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Comment: Re:Growing pains. (Score 0, Flamebait) 159

A lot of people who complain about government are people who would like to terminate most, if not all, labor protections. They bury that desire in ideological ruminations, and have convinced vast legions of rubes that the only good government is a non existent government, and somehow the magic of market forces will protect workers.

Comment: Re:No difference (Score 0) 101

by MightyMartian (#47715819) Attached to: Do Readers Absorb Less On Kindles Than On Paper? Not Necessarily

I agree completely. When I first started using an dreaded (an old LG keyboard phone with a JavaME spun reader I had hacked on to it) I found reading a bit of a chore. It took me a few days to get really comfortable with the seemingly small and yet ultimately pricing differences. Now I regularly read books on my smartphone and tablet without a hitch, and have noticed no recall problems.

Comment: Re:Ubiquitous Common Denominator (Score 3, Interesting) 235

by MightyMartian (#47684975) Attached to: Email Is Not Going Anywhere

There is still some faxing going on at our office, but the ubiquitousness of easy-to-use scanners means more and more of the documents that we used faxes for are just being sent via email. We won a contract a few years ago and literally had the hundred page document faxed to us, and then we signed and witnessed the back sheet and sent it back via fax. The last amendment was done via email. When even the lawyers are walking away from fax machines, it is definitely a technology on the wane.

Comment: Re:Reduced rights (Score 1) 166

by MightyMartian (#47681319) Attached to: Watch a Cat Video, Get Hacked: the Death of Clear-Text

Well, there have been a whole host of attacks associated with vulnerable versions of Flash and Java that could at least cripple a profile. I ran up against one of them around 2010. One of the staff at one of our remote locations suddenly had all their files supposedly disappear, desktop wiped out and the like, and a notification about a ransom if they wanted the files back. The user had no admin privileges, so I checked, and sure enough, the other profiles were untouched. What had happened is the auto updater for the workstation had failed.

Now, while it's true that the operating system itself was not compromised, and no other systems or users on the network were compromised, certainly there was enough control to potentially view confidential data on shared drives. While this was relatively unsophisticated ransomware, it did teach me than merely obsessing about privilege escalation does not lead to a secure system. User profiles and directories can still potentially be vulnerable even if the malware can't root the system.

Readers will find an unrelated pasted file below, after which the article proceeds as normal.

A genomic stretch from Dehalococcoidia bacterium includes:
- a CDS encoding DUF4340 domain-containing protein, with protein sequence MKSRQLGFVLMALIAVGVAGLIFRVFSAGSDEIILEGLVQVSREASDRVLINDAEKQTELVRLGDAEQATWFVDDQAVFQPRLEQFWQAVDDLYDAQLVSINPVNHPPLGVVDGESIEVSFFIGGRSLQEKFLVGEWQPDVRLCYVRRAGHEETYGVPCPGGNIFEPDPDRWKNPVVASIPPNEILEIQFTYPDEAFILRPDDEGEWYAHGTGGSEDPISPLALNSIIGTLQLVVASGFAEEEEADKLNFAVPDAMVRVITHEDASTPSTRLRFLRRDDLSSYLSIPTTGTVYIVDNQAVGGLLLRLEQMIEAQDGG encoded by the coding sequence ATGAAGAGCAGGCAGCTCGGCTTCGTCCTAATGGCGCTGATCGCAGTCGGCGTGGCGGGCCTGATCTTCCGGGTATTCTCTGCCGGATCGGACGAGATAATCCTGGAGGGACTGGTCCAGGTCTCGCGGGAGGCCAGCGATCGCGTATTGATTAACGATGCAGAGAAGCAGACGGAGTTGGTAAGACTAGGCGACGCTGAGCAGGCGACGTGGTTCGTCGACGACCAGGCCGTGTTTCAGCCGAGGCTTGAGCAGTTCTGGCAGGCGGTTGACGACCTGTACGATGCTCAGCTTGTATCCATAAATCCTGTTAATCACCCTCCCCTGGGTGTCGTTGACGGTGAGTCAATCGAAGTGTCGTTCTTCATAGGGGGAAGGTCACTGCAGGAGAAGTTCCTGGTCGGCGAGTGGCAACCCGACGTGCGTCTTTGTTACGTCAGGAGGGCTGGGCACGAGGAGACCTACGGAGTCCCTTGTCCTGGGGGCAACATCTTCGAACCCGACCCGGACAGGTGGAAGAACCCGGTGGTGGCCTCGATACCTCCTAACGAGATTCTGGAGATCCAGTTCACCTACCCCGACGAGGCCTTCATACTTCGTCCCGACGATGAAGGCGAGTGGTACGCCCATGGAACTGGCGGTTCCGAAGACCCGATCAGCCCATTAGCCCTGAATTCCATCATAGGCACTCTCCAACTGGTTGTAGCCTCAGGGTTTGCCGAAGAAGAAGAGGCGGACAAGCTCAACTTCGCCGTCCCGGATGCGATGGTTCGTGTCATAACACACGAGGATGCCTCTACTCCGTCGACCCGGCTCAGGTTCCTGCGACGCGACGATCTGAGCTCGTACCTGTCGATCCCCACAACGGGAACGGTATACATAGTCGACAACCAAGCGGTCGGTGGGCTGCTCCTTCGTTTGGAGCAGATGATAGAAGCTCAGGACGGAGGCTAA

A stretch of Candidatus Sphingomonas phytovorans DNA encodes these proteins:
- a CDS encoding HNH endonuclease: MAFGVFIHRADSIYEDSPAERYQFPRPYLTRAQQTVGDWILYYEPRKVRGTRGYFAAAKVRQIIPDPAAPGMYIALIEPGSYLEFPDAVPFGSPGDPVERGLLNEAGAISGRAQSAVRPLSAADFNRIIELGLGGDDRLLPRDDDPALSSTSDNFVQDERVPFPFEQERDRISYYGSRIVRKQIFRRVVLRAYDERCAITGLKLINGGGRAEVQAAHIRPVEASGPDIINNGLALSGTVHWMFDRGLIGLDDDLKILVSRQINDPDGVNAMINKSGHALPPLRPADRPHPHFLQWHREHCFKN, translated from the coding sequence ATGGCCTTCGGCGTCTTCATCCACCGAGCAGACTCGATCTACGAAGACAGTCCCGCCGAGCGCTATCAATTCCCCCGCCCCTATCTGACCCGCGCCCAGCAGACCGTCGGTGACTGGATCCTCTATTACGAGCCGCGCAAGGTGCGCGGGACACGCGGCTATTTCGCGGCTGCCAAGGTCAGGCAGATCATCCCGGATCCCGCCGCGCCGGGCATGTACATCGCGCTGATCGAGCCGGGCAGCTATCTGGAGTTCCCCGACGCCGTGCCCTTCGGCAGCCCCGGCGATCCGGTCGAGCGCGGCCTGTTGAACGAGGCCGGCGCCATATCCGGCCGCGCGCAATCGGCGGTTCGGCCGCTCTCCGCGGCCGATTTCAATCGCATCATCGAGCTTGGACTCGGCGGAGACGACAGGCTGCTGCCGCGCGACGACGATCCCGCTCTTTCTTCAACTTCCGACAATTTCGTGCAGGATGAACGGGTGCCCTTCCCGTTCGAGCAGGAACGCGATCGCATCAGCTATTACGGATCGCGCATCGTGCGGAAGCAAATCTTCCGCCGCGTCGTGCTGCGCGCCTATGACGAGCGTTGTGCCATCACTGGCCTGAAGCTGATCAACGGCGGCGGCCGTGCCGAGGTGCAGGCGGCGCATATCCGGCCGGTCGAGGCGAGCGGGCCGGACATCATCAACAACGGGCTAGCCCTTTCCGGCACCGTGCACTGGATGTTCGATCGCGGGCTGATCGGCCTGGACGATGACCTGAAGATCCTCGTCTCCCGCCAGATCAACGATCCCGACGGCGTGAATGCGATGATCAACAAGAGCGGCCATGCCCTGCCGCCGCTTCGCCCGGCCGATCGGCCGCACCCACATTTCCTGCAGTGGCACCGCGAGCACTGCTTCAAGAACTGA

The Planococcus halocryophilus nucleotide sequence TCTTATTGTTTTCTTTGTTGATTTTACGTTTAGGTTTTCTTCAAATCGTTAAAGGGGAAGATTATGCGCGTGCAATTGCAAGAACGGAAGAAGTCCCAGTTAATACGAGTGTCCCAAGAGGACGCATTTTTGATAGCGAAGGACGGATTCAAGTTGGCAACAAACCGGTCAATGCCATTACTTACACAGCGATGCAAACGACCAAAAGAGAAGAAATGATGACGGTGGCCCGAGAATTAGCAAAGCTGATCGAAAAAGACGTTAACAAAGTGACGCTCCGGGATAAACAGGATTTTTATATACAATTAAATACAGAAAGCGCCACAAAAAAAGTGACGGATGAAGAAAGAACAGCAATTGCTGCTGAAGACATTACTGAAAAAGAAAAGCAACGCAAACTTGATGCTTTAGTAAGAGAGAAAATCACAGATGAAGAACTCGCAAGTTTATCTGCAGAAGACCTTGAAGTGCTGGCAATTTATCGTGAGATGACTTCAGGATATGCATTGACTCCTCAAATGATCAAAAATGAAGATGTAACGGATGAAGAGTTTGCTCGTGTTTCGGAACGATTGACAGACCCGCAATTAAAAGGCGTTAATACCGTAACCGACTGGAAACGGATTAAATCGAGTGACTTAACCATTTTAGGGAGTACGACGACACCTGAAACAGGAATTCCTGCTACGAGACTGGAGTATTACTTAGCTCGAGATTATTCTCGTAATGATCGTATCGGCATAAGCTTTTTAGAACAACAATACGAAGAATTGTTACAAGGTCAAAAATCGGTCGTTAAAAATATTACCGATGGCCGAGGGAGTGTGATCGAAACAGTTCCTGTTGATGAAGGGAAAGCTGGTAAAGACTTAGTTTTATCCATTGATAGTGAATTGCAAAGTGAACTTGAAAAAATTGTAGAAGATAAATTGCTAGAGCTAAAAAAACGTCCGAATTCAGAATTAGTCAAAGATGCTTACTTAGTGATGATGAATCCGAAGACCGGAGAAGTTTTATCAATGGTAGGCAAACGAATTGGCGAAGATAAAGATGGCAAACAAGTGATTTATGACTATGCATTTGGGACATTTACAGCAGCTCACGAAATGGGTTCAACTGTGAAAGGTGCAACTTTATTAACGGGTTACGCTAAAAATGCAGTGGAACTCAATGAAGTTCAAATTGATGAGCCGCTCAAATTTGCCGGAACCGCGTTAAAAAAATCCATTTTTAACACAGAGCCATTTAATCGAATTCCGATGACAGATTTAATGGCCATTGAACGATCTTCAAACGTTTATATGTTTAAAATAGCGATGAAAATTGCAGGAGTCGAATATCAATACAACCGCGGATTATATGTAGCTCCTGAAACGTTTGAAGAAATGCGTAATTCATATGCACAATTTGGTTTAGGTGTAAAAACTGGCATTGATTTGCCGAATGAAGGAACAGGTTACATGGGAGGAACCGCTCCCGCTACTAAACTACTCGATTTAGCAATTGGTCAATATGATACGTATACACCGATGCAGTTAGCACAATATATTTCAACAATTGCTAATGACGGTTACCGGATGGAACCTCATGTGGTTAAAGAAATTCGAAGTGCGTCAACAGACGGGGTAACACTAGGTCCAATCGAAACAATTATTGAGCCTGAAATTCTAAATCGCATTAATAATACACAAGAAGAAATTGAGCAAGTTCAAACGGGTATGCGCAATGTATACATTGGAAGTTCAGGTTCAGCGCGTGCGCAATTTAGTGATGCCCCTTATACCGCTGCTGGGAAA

Comment: Re:I'm interested in this sort of thing for my hou (Score 1) 107

by rthille (#47680839) Attached to: Samsung Buys Kickstarter-Funded Internet of Things Startup For $200MM

We have two big dogs, and I'm not really worried about a break-in, but I still don't feel comfortable ceding my coming and going to a for-profit company with unknown security practices.

If I were really worried about a real break in, I wouldn't have had the alarm system ripped out during the remodel...

Comment: I'm interested in this sort of thing for my house (Score 4, Informative) 107

by rthille (#47678457) Attached to: Samsung Buys Kickstarter-Funded Internet of Things Startup For $200MM

But I'm sure as hell not going to run my door locks over wireless with some consumer product that's produced as cheaply as can be for the mass market.

On the other hand, I know that roll-it-yourself security is almost always broken.

So, I deal with having to reach into my pocket to get my keys, and turn on lights with a switch rather than automatically.

Somehow I survive.

"Well, social relevance is a schtick, like mysteries, social relevance, science fiction..." -- Art Spiegelman

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